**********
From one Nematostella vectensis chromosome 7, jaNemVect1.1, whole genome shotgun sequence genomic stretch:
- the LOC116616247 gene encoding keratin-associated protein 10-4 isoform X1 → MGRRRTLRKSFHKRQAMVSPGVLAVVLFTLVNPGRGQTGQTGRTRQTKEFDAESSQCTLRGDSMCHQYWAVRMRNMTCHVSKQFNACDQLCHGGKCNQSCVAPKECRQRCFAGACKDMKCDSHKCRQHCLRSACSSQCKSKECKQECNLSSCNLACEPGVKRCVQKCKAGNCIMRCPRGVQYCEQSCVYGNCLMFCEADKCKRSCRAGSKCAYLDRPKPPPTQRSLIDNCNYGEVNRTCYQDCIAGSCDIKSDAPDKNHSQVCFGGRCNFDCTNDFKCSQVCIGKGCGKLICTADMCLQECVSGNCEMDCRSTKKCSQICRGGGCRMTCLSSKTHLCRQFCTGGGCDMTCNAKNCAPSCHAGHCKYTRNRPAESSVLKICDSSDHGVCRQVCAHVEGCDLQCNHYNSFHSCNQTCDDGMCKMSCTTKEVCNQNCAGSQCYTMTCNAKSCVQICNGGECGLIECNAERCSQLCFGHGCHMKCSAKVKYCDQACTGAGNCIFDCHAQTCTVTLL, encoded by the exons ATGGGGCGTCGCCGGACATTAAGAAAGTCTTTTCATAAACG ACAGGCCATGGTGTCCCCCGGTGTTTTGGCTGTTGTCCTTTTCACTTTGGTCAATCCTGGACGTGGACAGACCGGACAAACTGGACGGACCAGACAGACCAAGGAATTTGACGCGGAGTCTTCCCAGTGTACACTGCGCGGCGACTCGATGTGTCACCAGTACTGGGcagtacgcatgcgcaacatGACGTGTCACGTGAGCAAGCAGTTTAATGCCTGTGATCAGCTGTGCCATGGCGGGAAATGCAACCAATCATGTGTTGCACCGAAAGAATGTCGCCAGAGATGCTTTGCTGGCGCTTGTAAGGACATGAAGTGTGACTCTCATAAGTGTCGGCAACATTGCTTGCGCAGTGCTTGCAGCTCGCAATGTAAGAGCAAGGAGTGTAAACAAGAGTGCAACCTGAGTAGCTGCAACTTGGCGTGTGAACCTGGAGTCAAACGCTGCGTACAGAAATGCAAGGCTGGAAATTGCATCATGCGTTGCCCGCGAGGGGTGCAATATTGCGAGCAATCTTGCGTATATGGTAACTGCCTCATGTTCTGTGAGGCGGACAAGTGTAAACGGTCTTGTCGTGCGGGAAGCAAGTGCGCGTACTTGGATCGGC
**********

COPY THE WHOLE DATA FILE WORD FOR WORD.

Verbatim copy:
From one Nematostella vectensis chromosome 7, jaNemVect1.1, whole genome shotgun sequence genomic stretch:
- the LOC116616247 gene encoding keratin-associated protein 10-4 isoform X1 → MGRRRTLRKSFHKRQAMVSPGVLAVVLFTLVNPGRGQTGQTGRTRQTKEFDAESSQCTLRGDSMCHQYWAVRMRNMTCHVSKQFNACDQLCHGGKCNQSCVAPKECRQRCFAGACKDMKCDSHKCRQHCLRSACSSQCKSKECKQECNLSSCNLACEPGVKRCVQKCKAGNCIMRCPRGVQYCEQSCVYGNCLMFCEADKCKRSCRAGSKCAYLDRPKPPPTQRSLIDNCNYGEVNRTCYQDCIAGSCDIKSDAPDKNHSQVCFGGRCNFDCTNDFKCSQVCIGKGCGKLICTADMCLQECVSGNCEMDCRSTKKCSQICRGGGCRMTCLSSKTHLCRQFCTGGGCDMTCNAKNCAPSCHAGHCKYTRNRPAESSVLKICDSSDHGVCRQVCAHVEGCDLQCNHYNSFHSCNQTCDDGMCKMSCTTKEVCNQNCAGSQCYTMTCNAKSCVQICNGGECGLIECNAERCSQLCFGHGCHMKCSAKVKYCDQACTGAGNCIFDCHAQTCTVTLL, encoded by the exons ATGGGGCGTCGCCGGACATTAAGAAAGTCTTTTCATAAACG ACAGGCCATGGTGTCCCCCGGTGTTTTGGCTGTTGTCCTTTTCACTTTGGTCAATCCTGGACGTGGACAGACCGGACAAACTGGACGGACCAGACAGACCAAGGAATTTGACGCGGAGTCTTCCCAGTGTACACTGCGCGGCGACTCGATGTGTCACCAGTACTGGGcagtacgcatgcgcaacatGACGTGTCACGTGAGCAAGCAGTTTAATGCCTGTGATCAGCTGTGCCATGGCGGGAAATGCAACCAATCATGTGTTGCACCGAAAGAATGTCGCCAGAGATGCTTTGCTGGCGCTTGTAAGGACATGAAGTGTGACTCTCATAAGTGTCGGCAACATTGCTTGCGCAGTGCTTGCAGCTCGCAATGTAAGAGCAAGGAGTGTAAACAAGAGTGCAACCTGAGTAGCTGCAACTTGGCGTGTGAACCTGGAGTCAAACGCTGCGTACAGAAATGCAAGGCTGGAAATTGCATCATGCGTTGCCCGCGAGGGGTGCAATATTGCGAGCAATCTTGCGTATATGGTAACTGCCTCATGTTCTGTGAGGCGGACAAGTGTAAACGGTCTTGTCGTGCGGGAAGCAAGTGCGCGTACTTGGATCGGC